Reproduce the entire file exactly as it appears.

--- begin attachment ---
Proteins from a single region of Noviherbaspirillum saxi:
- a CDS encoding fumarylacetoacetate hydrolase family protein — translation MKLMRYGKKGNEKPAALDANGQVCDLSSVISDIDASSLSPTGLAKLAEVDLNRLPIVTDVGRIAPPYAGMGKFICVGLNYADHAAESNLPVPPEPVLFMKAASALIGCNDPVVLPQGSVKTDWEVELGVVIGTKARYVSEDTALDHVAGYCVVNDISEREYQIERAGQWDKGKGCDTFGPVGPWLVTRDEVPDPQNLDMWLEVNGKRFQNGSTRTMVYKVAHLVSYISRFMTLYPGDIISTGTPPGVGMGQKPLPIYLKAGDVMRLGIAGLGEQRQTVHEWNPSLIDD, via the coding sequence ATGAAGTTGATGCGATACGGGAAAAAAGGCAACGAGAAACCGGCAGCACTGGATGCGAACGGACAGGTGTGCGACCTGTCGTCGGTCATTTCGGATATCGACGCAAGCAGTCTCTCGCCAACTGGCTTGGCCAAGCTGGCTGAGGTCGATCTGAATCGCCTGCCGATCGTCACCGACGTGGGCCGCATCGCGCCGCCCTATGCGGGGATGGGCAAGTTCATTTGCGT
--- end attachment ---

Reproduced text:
Proteins from a single region of Noviherbaspirillum saxi:
- a CDS encoding fumarylacetoacetate hydrolase family protein — translation MKLMRYGKKGNEKPAALDANGQVCDLSSVISDIDASSLSPTGLAKLAEVDLNRLPIVTDVGRIAPPYAGMGKFICVGLNYADHAAESNLPVPPEPVLFMKAASALIGCNDPVVLPQGSVKTDWEVELGVVIGTKARYVSEDTALDHVAGYCVVNDISEREYQIERAGQWDKGKGCDTFGPVGPWLVTRDEVPDPQNLDMWLEVNGKRFQNGSTRTMVYKVAHLVSYISRFMTLYPGDIISTGTPPGVGMGQKPLPIYLKAGDVMRLGIAGLGEQRQTVHEWNPSLIDD, via the coding sequence ATGAAGTTGATGCGATACGGGAAAAAAGGCAACGAGAAACCGGCAGCACTGGATGCGAACGGACAGGTGTGCGACCTGTCGTCGGTCATTTCGGATATCGACGCAAGCAGTCTCTCGCCAACTGGCTTGGCCAAGCTGGCTGAGGTCGATCTGAATCGCCTGCCGATCGTCACCGACGTGGGCCGCATCGCGCCGCCCTATGCGGGGATGGGCAAGTTCATTTGCGT